Pro tip: Listen to sound of the dough in the stand mixer — it will tell you when the dough is reaching the right consistency (you are looking for a stiffness similar to play dough).

Want to tackle your own ravioli? Try this Short Rib Ravioli and Creamy Mushroom Sauce, or Spinach and Ricotta Ravioli.

Related: How to Host a Top Chef Canada-Worthy Drag Brunch

How to Make Homemade Agnolotti

This pocket-sized filled pasta (or “little cute pillows with a beautiful pocket of filling on the inside”, as Imrun described it) starts out the same way as ravioli. The dough is rolled and dots of filling are piped onto the sheet of pasta, but before the final cuts are made, imprints are pushed into the sides of the filling to create a pillowy dent. Although Imrun’s use of nutritional yeast to top his kabocha squash and mascarpone agnolotti mystified the judges, they loved the thinness and execution of his pasta.

Pro tip: Using a piping bag to fill the agnolotti ensures even distribution and neatly centred dots.

Try one of these tasty ravioli recipes and adjust the method and filling size as described above to try them with agnolotti.

How to Make Homemade Tagliatelle

Rich with added egg yolks, tagliatelle’s long, flat ribbons make it a tender and versatile pasta. Adrian discovered the perils of deviating from the traditional recipe when he attempted to substitute squash purée for eggs, resulting in a soggy dough that stuck and broke in the roller during his first attempt. His second try was also too wet, forcing him to roll out the dough by hand, which ended up with tagliatelle that “looked more like spaetzle”, according to head judge Mark McEwan. Overall, although the judges liked the flavour of his butternut squash tagliatelle with butternut béchamel and scotch bonnet cremini mushrooms, the errors in executing the pasta itself sent Adrian home.

Pro tip: Be careful when substituting ingredients or adjusting your recipe, especially when using wet ingredients such as butternut squash that add moisture to the dough and can disrupt the water to flour ratio. Try making it yourself with this recipe for Homemade Tagliatelle.

Once you’ve made your fresh pasta, try one of these 50 Best-Ever Pasta Recipes for Easy Dinners. Watch Top Chef Canada Mondays at 10ep and stream Live and On Demand on the new Global TV App, and on STACKTV. Food Network Canada is also available through all major TV service providers.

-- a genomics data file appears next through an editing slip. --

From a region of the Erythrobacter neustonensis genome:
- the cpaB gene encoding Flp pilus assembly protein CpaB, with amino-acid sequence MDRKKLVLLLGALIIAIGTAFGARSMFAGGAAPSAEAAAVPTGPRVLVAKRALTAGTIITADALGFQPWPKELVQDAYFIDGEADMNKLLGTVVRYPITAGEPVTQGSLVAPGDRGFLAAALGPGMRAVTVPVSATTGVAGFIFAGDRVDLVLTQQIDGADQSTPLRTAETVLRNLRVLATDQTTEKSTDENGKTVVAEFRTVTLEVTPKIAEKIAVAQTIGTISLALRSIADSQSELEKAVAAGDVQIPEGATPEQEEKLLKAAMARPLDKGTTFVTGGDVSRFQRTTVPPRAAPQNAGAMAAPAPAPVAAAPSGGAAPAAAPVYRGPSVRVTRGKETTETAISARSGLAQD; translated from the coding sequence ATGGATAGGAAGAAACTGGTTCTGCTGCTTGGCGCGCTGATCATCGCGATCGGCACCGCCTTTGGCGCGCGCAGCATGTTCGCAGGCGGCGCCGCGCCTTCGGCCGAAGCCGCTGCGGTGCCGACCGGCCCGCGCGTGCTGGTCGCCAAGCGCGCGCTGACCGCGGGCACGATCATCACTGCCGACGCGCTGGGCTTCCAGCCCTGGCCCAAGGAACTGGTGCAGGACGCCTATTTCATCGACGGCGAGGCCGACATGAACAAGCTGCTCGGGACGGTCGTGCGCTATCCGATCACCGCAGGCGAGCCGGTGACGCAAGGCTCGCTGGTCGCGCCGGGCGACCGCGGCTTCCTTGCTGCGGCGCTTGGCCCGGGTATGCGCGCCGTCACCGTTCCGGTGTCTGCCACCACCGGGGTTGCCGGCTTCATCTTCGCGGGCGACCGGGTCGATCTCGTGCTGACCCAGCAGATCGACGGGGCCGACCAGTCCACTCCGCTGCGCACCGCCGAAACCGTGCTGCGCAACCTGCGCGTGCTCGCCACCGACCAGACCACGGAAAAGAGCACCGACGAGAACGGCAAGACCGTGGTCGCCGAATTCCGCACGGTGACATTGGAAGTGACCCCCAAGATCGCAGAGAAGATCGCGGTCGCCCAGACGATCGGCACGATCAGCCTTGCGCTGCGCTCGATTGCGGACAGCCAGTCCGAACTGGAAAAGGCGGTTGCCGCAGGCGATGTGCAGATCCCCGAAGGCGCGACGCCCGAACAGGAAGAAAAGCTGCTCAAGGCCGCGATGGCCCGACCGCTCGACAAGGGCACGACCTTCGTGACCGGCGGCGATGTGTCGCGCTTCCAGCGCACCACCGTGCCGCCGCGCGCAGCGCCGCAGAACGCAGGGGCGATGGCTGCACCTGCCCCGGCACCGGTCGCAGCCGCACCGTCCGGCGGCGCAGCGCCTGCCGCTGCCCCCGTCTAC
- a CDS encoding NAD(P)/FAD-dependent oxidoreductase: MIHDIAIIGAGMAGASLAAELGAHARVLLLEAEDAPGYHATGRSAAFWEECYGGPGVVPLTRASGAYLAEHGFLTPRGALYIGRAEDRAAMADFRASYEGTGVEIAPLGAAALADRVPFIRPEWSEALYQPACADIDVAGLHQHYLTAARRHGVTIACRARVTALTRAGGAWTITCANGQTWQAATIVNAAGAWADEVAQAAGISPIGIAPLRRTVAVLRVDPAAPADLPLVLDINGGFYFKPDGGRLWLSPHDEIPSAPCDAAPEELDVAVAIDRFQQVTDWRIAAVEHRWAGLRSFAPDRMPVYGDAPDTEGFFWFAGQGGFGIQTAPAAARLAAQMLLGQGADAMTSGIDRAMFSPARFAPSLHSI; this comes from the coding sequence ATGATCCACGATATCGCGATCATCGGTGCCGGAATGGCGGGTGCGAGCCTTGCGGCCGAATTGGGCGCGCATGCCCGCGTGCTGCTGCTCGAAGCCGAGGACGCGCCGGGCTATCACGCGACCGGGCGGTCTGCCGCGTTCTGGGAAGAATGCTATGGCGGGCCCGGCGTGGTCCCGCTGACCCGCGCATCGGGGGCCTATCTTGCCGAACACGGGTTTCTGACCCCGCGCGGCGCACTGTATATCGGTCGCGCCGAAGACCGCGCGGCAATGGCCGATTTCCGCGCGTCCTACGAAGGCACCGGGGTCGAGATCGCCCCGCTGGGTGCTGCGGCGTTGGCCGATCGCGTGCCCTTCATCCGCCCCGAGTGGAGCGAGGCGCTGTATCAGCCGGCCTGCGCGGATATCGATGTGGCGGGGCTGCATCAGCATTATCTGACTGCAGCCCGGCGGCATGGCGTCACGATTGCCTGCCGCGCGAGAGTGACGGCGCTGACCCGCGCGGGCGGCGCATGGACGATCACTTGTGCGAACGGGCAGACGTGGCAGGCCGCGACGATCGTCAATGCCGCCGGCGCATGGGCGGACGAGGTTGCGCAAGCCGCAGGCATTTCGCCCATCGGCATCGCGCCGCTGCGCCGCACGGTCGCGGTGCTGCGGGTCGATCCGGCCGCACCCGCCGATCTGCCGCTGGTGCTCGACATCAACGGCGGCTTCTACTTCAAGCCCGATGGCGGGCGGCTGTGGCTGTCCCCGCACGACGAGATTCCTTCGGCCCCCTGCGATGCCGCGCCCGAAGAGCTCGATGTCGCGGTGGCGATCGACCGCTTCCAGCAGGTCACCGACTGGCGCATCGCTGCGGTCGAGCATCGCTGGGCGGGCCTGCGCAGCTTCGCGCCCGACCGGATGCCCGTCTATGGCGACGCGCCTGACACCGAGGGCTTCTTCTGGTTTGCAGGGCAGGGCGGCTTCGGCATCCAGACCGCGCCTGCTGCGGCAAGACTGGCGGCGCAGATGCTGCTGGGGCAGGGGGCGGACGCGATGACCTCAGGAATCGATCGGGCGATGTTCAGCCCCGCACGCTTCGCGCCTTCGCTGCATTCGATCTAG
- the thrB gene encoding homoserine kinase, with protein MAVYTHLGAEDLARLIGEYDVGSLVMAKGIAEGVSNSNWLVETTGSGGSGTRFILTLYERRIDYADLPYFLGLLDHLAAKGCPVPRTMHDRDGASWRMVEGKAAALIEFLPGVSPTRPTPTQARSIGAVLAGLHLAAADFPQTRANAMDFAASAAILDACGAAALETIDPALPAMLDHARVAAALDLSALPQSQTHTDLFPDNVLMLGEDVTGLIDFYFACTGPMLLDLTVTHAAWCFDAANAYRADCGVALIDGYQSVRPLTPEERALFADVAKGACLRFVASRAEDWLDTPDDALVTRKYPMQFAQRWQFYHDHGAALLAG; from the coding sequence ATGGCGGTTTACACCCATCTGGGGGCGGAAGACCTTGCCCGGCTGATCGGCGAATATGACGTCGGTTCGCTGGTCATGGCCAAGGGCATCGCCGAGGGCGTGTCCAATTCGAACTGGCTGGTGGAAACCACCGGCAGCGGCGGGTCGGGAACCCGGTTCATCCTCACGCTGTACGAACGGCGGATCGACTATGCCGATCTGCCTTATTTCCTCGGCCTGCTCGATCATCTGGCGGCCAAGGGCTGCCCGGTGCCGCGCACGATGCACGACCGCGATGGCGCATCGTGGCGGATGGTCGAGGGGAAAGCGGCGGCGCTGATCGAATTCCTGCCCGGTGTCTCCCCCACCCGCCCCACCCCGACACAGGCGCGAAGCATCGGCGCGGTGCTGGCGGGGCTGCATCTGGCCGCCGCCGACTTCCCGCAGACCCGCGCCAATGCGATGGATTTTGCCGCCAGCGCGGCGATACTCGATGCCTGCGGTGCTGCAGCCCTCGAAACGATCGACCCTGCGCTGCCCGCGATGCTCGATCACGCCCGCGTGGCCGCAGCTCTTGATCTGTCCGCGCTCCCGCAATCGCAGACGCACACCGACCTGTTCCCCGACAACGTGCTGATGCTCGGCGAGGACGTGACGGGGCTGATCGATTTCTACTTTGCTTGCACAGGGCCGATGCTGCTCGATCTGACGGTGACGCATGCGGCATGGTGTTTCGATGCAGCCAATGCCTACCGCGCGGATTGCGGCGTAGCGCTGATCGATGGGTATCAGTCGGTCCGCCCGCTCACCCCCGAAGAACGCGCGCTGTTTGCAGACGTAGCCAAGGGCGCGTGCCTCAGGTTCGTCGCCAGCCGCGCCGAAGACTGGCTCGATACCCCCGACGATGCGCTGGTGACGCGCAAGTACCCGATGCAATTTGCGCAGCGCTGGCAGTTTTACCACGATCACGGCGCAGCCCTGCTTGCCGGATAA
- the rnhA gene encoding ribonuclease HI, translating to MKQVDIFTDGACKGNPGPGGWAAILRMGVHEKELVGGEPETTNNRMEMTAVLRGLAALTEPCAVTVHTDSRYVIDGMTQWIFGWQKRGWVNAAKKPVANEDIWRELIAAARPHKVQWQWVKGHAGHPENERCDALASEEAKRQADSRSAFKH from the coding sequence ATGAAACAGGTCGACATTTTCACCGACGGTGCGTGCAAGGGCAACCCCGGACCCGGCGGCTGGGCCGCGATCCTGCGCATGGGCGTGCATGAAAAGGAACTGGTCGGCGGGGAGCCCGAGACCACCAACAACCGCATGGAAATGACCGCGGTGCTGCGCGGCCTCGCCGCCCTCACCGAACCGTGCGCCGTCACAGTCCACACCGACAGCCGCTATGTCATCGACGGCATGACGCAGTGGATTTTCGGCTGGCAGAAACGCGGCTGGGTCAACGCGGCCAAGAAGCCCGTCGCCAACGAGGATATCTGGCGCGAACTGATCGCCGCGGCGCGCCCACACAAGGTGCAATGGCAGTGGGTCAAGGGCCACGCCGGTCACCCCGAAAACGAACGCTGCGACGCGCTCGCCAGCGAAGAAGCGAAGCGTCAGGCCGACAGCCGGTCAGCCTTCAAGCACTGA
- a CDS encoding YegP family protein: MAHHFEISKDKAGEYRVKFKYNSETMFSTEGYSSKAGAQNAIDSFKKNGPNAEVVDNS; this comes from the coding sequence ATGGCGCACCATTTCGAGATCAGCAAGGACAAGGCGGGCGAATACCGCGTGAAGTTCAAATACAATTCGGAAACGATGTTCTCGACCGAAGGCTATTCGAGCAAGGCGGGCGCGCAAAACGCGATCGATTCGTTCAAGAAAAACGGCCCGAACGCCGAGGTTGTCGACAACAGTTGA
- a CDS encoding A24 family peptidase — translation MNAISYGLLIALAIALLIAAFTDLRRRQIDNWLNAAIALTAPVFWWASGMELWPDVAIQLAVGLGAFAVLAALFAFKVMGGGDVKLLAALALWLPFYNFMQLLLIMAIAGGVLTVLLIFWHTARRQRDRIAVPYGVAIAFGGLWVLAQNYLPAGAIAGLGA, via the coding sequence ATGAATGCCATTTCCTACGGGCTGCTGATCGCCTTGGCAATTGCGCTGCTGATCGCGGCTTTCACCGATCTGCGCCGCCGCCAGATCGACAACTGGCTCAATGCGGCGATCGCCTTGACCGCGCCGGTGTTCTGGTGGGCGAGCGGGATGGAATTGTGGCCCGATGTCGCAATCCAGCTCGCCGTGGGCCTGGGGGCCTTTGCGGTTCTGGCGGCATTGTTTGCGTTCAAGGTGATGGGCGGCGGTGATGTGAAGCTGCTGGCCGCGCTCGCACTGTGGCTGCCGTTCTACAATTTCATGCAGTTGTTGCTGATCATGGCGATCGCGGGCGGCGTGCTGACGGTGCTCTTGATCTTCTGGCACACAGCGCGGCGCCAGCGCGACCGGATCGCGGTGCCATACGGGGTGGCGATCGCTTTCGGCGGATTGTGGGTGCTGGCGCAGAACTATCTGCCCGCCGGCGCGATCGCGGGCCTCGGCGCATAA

Jordan Andino’s Quick and Comforting Chinese Broccoli and Shrimp Stir-Fry

Everyone loves a meal that comes together in no time – especially when we’re all still busy adjusting to our “new normal.” The beauty of this dish, in particular, is that it combines both speed and comfort for a Chinese takeout classic you’ll want to make on repeat.  Packed with succulent shrimp and crispy veggies, you really can’t go wrong.

Related: Anna Olson’s Herbed Avocado Spread is the Secret Ingredient Your Sandwiches Need

Jordan Andino’s Chinese Broccoli & Shrimp in Oyster Sauce

Prep Time: 10 minutes
Total Time: 20 minutes
Serves: 4

Ingredients

1/4 cup vegetable oil
1 Tbsp sesame oil
½ onion, cut into strips
2 cloves garlic, minced
450g medium shrimp, peeled and deveined
5 Tbsp oyster sauce, divided
1/4 tsp chili flakes
12 stalks Chinese broccoli (gai lan)
1/4 cup rice vinegar
4 cups cooked rice, for serving (optional)

Related: How to Get Kids to Enjoy Vegetables

Directions

1. Heat vegetable and sesame oil in a large non-stick skillet over medium-high heat. Add onion and cook, stirring often, about 1 minute. Add garlic and shrimp and cook for 1 minute.

2. Add chili flakes, 1 Tbsp of oyster sauce and broccoli. Cook for 3 minutes, stirring often. Add rice wine vinegar and toss to combine.

3. Continue to cook until broccoli is tender-crisp and shrimp is pink, about 2 minutes.

4. Drizzle with remaining oyster sauce before serving. Serve with rice, if desired.

Related: The Junior Chefs Describe Their Perfect Cake


Watch Junior Chef Showdown Sundays at 9ep and stream Live and On Demand on the new Global TV App, and on STACKTV. Food Network Canada is also available through all major TV service providers.

Molly Yeh’s Bagel Salad Recipe is an Instant Brunch Classic

Salad has officially become the hottest addition to your brunch spread thanks to this colourful and creative dish straight from Molly Yeh‘s kitchen. Toasted everything bagel croutons, sliced egg, tomato, cucumber, red onion and nuggets of cream cheese rolled in everything bagel seasoning are nestled on a bed of vibrant greens, then topped with a homemade honey-Dijon dressing. You’ll never see salad the same way again (we’re talking to you, skeptics!) after just one bite of this instant brunch classic.

Related: Start Your Day the Molly Yeh Way With These Breakfast Recipes

Molly Yeh’s Bagel Salad Recipe

Total Time: 35 minutes
Serves:
4

Dressing Ingredients:
1 Tbsp lemon juice
1 Tbsp Dijon mustard
1 tsp honey
1/2 cup extra-virgin olive oil
2 scallions, finely chopped
Kosher salt and freshly ground black pepper

Salad Ingredients:
2 Tbsp unsalted butter
2 large everything bagels, torn into bite-sized pieces
Kosher salt and freshly ground black pepper
4 large eggs
2 Tbsp everything bagel topping (see Cook’s Note)
4 oz cream cheese (1/2 block), cut into 1/2- to 3/4-inch cubes
5 oz mixed baby greens
4 medium tomatoes, cut into wedges
1/2 English cucumber, thinly sliced
1/2 small red onion, thinly sliced
2 scallions, chopped
4 sprigs fresh dill, leaves only

Cook’s Note: Store-bought everything bagel topping will absolutely work; however, some brands are extremely heavy on the salt and should be avoided for this recipe. It’s super easy to make your own everything bagel topping though: Simply combine equal parts dried minced garlic, dried minced onion, poppy seeds and sesame seeds, then add a pinch of kosher salt. You can also add a few pinches of caraway seeds and/or black sesame seeds if you’d like!